It’s curious how fads and fashions change. The majority of modern day visitors to Tenerife head for the sunkissed shores of the south, but it hasn’t always been so.
For most of the five centuries since the Island’s conquest by Alonso Fernández De Lugo in 1496, visiting writers, artists, poets, adventurers and scientists headed north, attracted by the prospect of exploring the island’s tropical northern slopes and valleys. One of the most flamboyant and interesting of these was Sir Richard Francis Burton.

To call Richard Francis Burton merely an explorer is like saying Cristiano Ronaldo likes to mess about with a ball. Burton was a fascinating character; an early incarnation of Indiana Jones, he was an explorer, swordsman, writer and linguist. He was the first European to enter the Islamic holy cities of Mecca and Hārer. In the 1850s, with fellow explorer John Hanning Speke, he journeyed deep into Africa to seek the source of the Nile. During the expedition they were attacked by 200 Somali tribesmen and Burton had to hotfoot it with one of the tribesman’s spears embedded through his face (graphically portrayed in the 1990 movie Mountains of the Moon). However, Burton wasn’t simply a man of action, he was also fluent in numerous languages and was the first to translate The Arabian Nights and, more controversially, The Kama Sutra into English.

Between 1861 and 1865 Burton and his wife, Isabel, spent many weeks on Tenerife, fascinated by its unique geography and its indigenous people, the Guanche and even possibly by the aesthetic virtues of Tenerife’s post-conquistador population of whom he says “”¦we were surprised by the beauty of the race, its classical outlines, oval contours, straight profiles, magnificent hair, and blue-grey eyes with black lashes.”
On their first visit they travelled from Santa Cruz to Tenerife’s “˜El Dorado’, La Orotava and on to the summit of Mount Teide. He recorded the journey in To the Gold Coast for Gold and Isabel likewise in The Romance of Isabel Lady Burton.

When Richard and Isabel arrived in Santa Cruz, Yellow Fever was raging in the capital and the couple made straight for La Laguna in a rickety stagecoach which Isabel described as “˜the skeleton of the first vehicle that was ever made’.
Half the population had fled La Laguna and Burton found himself in a deserted Plaza del Adelantado. In its surrounding streets, where “˜palaces mixed with cat faced cottages’, he recorded that the only movement was the “˜growth of the houseleeks’. Visit this perfectly preserved UNESCO World Heritage Site today during siesta time and it’s as if nothing has changed; houses mentioned by Burton, like Casa Salazar and Casa Nava, still face out onto cobbled streets and house leeks still sprout from beneath faded roof tiles.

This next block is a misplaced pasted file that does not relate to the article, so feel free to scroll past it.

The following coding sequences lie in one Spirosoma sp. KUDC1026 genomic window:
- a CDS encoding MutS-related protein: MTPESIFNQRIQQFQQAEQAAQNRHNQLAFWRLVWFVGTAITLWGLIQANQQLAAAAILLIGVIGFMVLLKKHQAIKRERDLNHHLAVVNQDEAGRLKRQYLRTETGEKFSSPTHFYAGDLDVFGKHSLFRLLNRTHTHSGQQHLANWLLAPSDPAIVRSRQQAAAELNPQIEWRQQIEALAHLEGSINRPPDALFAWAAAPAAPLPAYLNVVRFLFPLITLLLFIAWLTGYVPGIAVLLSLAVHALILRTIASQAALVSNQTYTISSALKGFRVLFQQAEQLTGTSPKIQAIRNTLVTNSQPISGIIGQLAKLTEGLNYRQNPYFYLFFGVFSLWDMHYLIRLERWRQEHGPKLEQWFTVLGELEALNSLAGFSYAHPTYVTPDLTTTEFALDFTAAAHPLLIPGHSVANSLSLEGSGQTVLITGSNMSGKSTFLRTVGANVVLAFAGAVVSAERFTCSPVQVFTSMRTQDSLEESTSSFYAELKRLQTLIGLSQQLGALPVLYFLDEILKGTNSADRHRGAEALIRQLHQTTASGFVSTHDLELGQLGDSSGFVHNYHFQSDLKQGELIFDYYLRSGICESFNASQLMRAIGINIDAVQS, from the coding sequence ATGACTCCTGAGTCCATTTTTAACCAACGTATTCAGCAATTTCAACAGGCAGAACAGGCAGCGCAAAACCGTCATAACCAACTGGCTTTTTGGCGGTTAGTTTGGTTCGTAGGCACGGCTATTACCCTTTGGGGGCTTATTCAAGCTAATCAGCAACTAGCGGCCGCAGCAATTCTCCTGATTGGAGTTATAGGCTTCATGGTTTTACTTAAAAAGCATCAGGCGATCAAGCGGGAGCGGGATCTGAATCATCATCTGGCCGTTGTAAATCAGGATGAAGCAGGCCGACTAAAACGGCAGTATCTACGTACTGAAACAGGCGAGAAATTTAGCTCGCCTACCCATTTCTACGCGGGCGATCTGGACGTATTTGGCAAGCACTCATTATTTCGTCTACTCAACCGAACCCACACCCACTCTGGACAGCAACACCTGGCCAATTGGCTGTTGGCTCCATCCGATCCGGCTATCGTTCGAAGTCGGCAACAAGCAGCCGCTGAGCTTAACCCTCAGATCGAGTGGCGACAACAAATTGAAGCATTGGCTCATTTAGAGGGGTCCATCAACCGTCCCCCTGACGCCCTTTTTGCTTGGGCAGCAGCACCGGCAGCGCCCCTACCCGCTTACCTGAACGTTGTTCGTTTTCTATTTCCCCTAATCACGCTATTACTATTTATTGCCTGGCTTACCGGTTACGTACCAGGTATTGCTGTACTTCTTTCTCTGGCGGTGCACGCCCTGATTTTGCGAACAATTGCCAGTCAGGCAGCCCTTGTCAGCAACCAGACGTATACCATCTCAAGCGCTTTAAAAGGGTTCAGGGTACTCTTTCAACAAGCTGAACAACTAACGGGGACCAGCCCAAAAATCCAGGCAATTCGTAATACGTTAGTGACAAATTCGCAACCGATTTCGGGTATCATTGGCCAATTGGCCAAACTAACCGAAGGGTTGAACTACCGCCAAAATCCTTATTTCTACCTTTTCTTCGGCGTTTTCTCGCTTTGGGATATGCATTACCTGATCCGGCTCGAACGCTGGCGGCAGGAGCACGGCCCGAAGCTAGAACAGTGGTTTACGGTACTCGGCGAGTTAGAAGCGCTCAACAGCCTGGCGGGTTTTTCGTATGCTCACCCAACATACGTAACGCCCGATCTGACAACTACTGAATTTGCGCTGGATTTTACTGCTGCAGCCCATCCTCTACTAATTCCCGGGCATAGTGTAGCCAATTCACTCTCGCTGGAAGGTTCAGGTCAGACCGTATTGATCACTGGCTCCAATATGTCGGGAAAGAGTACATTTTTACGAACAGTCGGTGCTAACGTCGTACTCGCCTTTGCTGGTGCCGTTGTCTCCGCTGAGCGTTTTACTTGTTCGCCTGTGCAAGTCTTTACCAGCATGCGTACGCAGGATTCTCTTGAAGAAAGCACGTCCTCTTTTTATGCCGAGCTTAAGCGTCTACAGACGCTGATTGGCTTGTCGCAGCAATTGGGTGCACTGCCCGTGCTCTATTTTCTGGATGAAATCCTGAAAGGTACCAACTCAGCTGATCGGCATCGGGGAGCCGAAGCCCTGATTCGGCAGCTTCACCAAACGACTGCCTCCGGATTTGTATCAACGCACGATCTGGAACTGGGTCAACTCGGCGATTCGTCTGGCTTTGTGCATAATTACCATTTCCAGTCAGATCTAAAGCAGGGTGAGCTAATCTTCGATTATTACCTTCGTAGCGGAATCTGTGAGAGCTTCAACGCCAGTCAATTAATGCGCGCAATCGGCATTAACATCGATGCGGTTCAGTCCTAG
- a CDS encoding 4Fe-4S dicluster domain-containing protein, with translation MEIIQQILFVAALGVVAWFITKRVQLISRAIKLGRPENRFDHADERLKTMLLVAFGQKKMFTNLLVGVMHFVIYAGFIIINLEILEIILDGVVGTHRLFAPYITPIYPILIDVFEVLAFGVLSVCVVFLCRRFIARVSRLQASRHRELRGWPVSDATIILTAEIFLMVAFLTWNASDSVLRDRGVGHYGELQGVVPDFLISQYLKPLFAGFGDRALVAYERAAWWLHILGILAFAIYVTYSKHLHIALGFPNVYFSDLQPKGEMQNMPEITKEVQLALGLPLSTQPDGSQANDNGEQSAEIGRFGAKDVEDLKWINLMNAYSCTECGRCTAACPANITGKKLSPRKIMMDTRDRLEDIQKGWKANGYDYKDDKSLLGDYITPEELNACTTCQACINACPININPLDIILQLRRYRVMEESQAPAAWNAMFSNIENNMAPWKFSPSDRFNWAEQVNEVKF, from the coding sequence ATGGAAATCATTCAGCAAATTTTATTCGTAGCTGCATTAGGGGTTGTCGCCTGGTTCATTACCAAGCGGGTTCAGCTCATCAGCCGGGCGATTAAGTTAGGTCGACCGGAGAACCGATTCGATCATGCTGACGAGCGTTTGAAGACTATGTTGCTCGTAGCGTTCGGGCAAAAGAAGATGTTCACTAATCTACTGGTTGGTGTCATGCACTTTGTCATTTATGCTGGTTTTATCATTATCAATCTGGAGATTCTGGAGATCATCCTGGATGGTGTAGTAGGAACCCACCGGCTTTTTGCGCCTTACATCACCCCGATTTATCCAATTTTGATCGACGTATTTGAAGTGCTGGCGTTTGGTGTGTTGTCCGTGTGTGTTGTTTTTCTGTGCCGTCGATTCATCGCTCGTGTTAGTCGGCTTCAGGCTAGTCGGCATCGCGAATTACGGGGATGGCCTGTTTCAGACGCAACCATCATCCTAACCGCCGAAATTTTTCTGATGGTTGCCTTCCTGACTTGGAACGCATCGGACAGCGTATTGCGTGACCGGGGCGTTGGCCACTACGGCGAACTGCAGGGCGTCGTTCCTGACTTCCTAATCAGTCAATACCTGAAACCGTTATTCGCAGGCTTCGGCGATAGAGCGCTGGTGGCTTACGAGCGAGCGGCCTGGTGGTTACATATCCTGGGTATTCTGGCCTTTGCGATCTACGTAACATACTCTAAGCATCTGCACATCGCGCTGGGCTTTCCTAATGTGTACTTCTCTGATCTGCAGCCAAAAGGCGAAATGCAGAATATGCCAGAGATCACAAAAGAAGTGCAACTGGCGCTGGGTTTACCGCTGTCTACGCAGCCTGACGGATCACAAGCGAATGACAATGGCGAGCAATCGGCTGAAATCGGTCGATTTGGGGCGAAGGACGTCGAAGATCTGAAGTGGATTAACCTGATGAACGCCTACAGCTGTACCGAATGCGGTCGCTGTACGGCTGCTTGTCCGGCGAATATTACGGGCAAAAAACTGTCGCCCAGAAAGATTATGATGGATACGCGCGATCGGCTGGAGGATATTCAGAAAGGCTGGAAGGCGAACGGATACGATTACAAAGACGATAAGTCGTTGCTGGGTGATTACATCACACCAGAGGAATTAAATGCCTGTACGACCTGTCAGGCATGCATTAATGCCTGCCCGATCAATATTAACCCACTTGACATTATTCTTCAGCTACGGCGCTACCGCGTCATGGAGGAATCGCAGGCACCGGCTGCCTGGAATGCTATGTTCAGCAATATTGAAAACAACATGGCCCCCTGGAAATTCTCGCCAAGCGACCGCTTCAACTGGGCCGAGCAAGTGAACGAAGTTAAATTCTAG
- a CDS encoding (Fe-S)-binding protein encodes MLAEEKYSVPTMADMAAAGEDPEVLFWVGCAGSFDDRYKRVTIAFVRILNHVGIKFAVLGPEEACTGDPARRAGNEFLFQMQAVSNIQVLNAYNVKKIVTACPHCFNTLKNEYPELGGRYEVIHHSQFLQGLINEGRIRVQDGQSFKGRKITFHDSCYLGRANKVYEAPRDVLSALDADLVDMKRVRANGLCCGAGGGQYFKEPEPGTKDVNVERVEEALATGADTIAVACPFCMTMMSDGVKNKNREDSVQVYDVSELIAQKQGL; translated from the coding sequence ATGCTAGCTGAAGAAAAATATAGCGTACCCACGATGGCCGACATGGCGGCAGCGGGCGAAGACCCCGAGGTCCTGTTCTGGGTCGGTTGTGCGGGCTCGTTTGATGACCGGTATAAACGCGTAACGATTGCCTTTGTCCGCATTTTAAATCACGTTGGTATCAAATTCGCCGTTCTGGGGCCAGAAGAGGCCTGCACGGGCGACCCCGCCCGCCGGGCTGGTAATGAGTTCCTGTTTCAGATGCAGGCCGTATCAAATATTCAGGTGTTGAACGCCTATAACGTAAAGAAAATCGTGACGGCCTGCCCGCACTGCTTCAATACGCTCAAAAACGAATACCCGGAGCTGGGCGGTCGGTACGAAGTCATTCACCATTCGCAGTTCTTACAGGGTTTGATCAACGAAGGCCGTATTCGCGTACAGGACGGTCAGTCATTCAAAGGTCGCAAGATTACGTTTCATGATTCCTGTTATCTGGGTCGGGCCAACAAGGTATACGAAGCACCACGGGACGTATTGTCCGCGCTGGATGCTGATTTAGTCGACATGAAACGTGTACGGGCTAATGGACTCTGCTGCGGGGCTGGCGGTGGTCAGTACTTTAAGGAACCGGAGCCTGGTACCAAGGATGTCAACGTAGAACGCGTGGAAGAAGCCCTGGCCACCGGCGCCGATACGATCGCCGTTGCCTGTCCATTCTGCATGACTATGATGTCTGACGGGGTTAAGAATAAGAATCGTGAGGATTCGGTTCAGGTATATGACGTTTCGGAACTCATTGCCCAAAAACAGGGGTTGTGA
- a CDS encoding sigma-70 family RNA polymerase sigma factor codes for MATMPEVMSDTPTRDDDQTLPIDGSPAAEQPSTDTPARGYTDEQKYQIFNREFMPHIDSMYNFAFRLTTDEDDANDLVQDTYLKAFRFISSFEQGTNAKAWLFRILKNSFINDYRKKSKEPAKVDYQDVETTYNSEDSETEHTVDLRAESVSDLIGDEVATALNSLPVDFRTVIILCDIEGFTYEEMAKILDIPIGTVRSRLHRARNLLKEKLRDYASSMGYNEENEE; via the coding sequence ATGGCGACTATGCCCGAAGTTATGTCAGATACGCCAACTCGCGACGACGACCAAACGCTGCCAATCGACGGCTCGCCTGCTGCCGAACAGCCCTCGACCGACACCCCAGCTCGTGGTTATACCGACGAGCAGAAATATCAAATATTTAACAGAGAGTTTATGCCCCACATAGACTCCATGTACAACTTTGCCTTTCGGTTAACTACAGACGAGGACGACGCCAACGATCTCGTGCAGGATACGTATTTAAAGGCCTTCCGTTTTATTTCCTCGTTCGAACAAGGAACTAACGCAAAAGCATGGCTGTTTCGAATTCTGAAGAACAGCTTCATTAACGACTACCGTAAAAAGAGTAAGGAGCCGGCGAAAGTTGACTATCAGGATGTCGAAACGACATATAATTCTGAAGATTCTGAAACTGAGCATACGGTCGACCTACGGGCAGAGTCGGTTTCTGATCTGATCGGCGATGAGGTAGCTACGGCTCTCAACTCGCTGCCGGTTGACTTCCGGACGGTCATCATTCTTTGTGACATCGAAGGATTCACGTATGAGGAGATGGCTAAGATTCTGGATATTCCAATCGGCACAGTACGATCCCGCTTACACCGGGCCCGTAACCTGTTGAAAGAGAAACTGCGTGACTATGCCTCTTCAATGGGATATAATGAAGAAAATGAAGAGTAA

The couple struggled to find accommodation, opting in the end for an inn where Isabel noted, “˜The patio was a ruin, full of mud and broken plantains, the village idiot and the pig huddled up in one corner’. Even to seasoned travellers like the Burton’s, the place seemed so unsavoury that Isabel spent the night with two revolvers and three Bowie knives within easy reach.

Accommodation is still limited in La Laguna and hotels in the old quarter, like the Aguere and the Nivaria, are probably not dissimilar to the one in which the Burtons stayed, except of course that today’s standards are much higher. There’s no pig in the courtyard and I’m pretty sure that there’s no need to take a revolver to bed with you. Interestingly there were more inns in La Laguna in Richard and Isabel’s day than there are now.

After one night Richard and Isabel left La Laguna for Tacoronte where Burton visited a museum which had an exhibition of Guanche mummies. The museum no longer exists; however, its location has remained relatively unchanged. In the historic centre of town, the rough stone façade of the 17th century Church of El Cristo still overlooks the plaza whilst nearby picturesque El Calvario, lined by Canarian pines and once a stopping off point for travellers and pilgrims, is now virtually overlooked by today’s visitors. Opposite is La Alhóndiga, then a communal grain warehouse, now a venue for wine festivals. It’s a tranquil spot compared with Tacoronte’s bustling modern centre. The only noise emanates from the small simple restaurant where the menu consists of what’s available that day and from which sounds of laughter mingle with the aroma of chicken cooked in garlic.

In the 1860s the road beyond El Sauzal was in a state of disrepair. The Burtons were forced to alight and try to seek alternative transport before they could continue.
They didn’t really know where they were, or how they were going to progress, yet Isabel recorded that the time spent in EL Sauzal was the happiest of her life.

Following in the Footsteps of Britain’s Victorian Explorers on Tenerife: Part 2 continues next week.

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